1. markstoval says:

    “Any ideas?”
    Well, you asked.
    In my view, CO2 has nothing much to do with temperature at all. So, some other factors (I have my own favorite candidates) cause the rise and fall of the temperatures. Note, I do think that there are several factors involved.
    The rise and fall in temperatures effects the oceans, life in the oceans, and life on the planet’s surface. The life is effected in various ways and not always exactly the same in each cycle so you get different CO2 levels caused by both the oceans temperature and by the CO2 use of planetary plant life.
    If part of the equation of the cycles turns out to involve volcanoes, then obviously the CO2 would not always follow the same path in each cycle.
    And the above is worth every penny that you paid for. 🙂
    Regards, Mark

    • Thanks – a very intelligent reply.
      I’d love to hear your list of “favourite candidates.”
      However, it’s also really useful to know that I’ve not missed something obvious.

  2. TinyCO2 says:

    My wild guess:-
    There is something big missing from models. If warming was just a feature of insolation, global warming gases and aerosols, then in broad terms we should be able to plot the last ice ages in very broad terms. Next they could plot the Holocene. If they could do those things they’d be trumpeting them from the roof tops. The only thing that changes rhythmically is insolation and it’s not fully consistent with global temperature. Sometimes peaks in insolation have almost no effect while other much smaller rises spark a full interglacial. Falls in insolation don’t always match the falls in temperature. Sometimes the effect seems to precede the solar trigger, though that may be dodgy proxy alignment.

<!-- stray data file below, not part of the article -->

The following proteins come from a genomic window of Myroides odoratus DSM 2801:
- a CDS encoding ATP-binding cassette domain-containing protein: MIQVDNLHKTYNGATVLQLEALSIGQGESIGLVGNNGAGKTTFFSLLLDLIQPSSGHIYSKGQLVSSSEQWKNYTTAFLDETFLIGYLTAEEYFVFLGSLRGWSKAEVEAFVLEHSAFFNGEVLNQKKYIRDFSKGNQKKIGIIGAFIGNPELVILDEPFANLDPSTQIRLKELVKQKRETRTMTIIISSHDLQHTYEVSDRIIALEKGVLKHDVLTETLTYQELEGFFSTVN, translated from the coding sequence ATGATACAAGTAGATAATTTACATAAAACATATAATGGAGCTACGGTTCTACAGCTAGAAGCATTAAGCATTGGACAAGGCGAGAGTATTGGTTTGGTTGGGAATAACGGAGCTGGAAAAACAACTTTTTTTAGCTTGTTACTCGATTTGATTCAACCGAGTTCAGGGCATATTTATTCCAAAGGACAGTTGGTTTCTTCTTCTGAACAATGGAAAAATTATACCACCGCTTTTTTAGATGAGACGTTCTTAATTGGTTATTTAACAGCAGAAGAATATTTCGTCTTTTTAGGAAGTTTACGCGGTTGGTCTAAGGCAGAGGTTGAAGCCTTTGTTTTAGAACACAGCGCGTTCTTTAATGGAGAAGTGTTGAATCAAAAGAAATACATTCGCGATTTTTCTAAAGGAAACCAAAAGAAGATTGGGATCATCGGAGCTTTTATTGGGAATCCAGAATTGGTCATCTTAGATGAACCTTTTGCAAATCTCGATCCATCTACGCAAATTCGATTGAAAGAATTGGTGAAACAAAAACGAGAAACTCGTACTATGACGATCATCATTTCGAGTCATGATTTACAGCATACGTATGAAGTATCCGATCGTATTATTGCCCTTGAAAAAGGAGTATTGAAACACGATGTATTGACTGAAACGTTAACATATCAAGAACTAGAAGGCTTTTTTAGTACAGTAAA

On recent observation, I doubt CO2 or aerosols are causing the anomalies. I think the sun does something else. Whether it’s UV, neutrons or something weird with magnetic field I don’t know but I think it causes changes we haven’t got measurements for so far. I also think that the sun affects wind and coulds, moving the jet streams and the major weather tracks. These in turn probably also influence the ocean currents, cooling or warming areas of ocean and land; more or less clouds and rainfall.
    We’ve never seen a full warming and cooling cycle using the tools we have now. The Solar people are somewhat bemused by what the sun might do next. I wouldn’t be surprised if the next solar cycle is an eye opener but maybe there are even more unusual things our sun can do over a period of 120,000 years? Perhaps a loopy jet stream is a precursor to much more unusual things?

  3. Peter Yates says:

    By the way, the graph looks to be a mirror image! … Ok, back to reading 😉

    • Peter Yates says:

      I just realized that it is a mirror image on purpose – to show the time going forwards (to the right). … You could delete these 2 comments!

  4. Heber Rizzo says:

    Well, maybe this is an idea. When temperature rises, CO2 is liberated from the ocean in all of its volume, but when temperature falls, CO2 is absorbed but only through the interface, that is at the ocean surface, so it takes longer to return to the water.